TERRE HAUTE —
As the Wabash Valley Fairgrounds gears up for one of its largest revenue makers of the year — next weekend’s Scheid Diesel Extravaganza — area law enforcement and the local court system have also been preparing for an anticipated deluge of alcohol-related offenses and other unlawful behavior by some people attracted to the event.
The extravaganza itself is billed as a family-friendly event, featuring diesel truck and tractor pulling, drag racing, dyno competitions, seminars and other activities. It attracts participants and visitors from around the country, as well as Canada and Australia, who will fill local hotel rooms and dine at area restaurants for the event set for Aug. 23-25.
But in the past, a high number of arrests for incidents happening away from the fairgrounds, in locations such as nearby retail parking lots, has cast a negative local light on the event. In 2012, the Indiana State Police issued 755 traffic citations and made 65 arrests. The Indiana State Excise Police issued 178 tickets to 148 individuals, including 83 people cited for illegal possession or consumption of alcohol.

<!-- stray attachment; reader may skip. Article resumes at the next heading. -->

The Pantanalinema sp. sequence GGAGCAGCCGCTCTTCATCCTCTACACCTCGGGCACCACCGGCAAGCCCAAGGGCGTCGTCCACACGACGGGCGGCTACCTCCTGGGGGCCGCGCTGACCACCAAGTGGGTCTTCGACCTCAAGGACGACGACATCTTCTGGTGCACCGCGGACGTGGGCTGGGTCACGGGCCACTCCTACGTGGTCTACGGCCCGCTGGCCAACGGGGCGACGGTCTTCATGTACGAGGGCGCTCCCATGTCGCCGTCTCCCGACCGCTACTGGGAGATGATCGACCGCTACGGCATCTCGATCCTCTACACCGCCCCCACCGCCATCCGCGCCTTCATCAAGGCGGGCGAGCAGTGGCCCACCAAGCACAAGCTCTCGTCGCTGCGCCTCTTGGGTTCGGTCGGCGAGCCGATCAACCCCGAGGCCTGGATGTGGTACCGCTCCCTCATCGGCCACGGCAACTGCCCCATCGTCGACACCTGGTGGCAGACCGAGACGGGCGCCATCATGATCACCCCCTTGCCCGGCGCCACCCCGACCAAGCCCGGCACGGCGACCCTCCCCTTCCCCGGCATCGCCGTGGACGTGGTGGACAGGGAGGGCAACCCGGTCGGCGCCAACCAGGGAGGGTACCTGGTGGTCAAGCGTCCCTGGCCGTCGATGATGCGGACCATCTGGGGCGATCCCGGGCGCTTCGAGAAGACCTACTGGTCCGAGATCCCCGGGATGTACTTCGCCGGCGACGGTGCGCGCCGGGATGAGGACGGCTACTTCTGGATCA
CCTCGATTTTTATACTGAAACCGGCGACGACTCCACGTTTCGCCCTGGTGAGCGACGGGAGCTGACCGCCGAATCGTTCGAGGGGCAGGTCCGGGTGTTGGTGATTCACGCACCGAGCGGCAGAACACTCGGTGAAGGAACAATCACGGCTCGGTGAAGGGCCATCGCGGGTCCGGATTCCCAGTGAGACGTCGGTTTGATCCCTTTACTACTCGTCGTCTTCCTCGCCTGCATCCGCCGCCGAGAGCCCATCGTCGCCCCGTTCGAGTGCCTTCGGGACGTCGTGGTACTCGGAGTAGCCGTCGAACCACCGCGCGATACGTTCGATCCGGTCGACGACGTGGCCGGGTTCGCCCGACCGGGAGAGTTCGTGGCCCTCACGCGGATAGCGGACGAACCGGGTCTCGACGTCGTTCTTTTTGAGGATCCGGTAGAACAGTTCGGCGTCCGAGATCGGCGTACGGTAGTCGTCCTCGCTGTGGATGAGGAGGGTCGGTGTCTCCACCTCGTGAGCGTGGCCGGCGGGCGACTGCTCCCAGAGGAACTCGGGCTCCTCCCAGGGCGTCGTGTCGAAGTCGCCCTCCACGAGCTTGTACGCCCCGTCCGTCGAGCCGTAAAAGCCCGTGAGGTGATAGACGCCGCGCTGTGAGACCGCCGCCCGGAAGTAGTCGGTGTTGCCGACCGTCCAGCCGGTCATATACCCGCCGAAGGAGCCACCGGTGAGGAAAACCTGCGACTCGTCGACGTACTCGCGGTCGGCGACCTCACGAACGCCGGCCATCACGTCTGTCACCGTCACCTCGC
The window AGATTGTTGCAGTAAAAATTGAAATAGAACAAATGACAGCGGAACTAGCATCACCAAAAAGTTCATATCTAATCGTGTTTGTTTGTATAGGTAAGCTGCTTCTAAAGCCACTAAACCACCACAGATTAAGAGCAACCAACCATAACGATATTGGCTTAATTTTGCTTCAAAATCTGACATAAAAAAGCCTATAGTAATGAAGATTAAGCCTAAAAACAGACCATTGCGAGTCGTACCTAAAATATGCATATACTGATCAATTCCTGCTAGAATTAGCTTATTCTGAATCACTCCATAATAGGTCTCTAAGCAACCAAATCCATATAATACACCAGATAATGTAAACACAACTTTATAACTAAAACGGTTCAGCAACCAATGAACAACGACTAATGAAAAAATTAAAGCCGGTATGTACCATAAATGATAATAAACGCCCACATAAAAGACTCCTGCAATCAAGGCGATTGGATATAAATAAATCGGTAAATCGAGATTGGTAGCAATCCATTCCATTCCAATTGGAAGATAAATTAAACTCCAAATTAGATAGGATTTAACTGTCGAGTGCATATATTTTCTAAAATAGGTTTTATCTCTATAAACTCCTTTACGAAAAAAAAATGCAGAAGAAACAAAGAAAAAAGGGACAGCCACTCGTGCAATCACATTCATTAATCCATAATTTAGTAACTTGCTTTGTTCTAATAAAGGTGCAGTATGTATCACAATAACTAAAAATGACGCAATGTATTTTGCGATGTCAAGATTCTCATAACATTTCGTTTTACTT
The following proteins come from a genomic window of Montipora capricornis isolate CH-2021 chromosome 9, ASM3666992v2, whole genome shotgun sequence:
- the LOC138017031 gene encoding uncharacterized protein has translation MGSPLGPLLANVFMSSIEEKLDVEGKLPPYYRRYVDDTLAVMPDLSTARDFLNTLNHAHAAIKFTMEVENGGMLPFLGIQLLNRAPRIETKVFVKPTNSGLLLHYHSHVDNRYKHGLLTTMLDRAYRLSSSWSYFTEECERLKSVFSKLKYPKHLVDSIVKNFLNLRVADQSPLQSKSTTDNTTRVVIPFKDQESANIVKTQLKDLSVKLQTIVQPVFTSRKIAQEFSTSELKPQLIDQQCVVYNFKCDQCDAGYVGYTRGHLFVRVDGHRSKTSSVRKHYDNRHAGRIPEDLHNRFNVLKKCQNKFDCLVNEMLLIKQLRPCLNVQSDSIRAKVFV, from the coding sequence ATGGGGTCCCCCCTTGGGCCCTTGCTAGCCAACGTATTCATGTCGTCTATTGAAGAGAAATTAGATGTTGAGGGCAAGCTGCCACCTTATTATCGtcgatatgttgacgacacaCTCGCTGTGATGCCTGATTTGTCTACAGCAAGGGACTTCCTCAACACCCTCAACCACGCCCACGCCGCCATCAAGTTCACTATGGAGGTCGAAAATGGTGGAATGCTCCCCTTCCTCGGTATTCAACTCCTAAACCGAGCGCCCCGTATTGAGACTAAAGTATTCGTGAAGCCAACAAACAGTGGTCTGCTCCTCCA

And traffic control is a major concern for the area south of Terre Haute along U.S. 41, as thousands of people will pour into and out of the fairgrounds.
Vigo County Sheriff Greg Ewing said Thursday that traffic control is among the milder — and more manageable — police duties that will keep officers busy along the four-lane highway.
The crowd inside the fairgrounds is seldom a problem, Ewing said, because those people are there for the event, and many visitors are adults who bring their children. The campground area of the fairgrounds will fill up as people bring in campers and recreational vehicles to spend the weekend. And the fairgrounds management has hired security personnel for the weekend.
But after the event has closed for the night, Ewing said, crowds tend to congregate in area parking lots, and the bad behavior begins. The most common offenses are alcohol-related, he said, including minors consuming alcohol, public intoxication and furnishing alcohol to minors. Police also issued citations last year for public nudity and indecent exposure.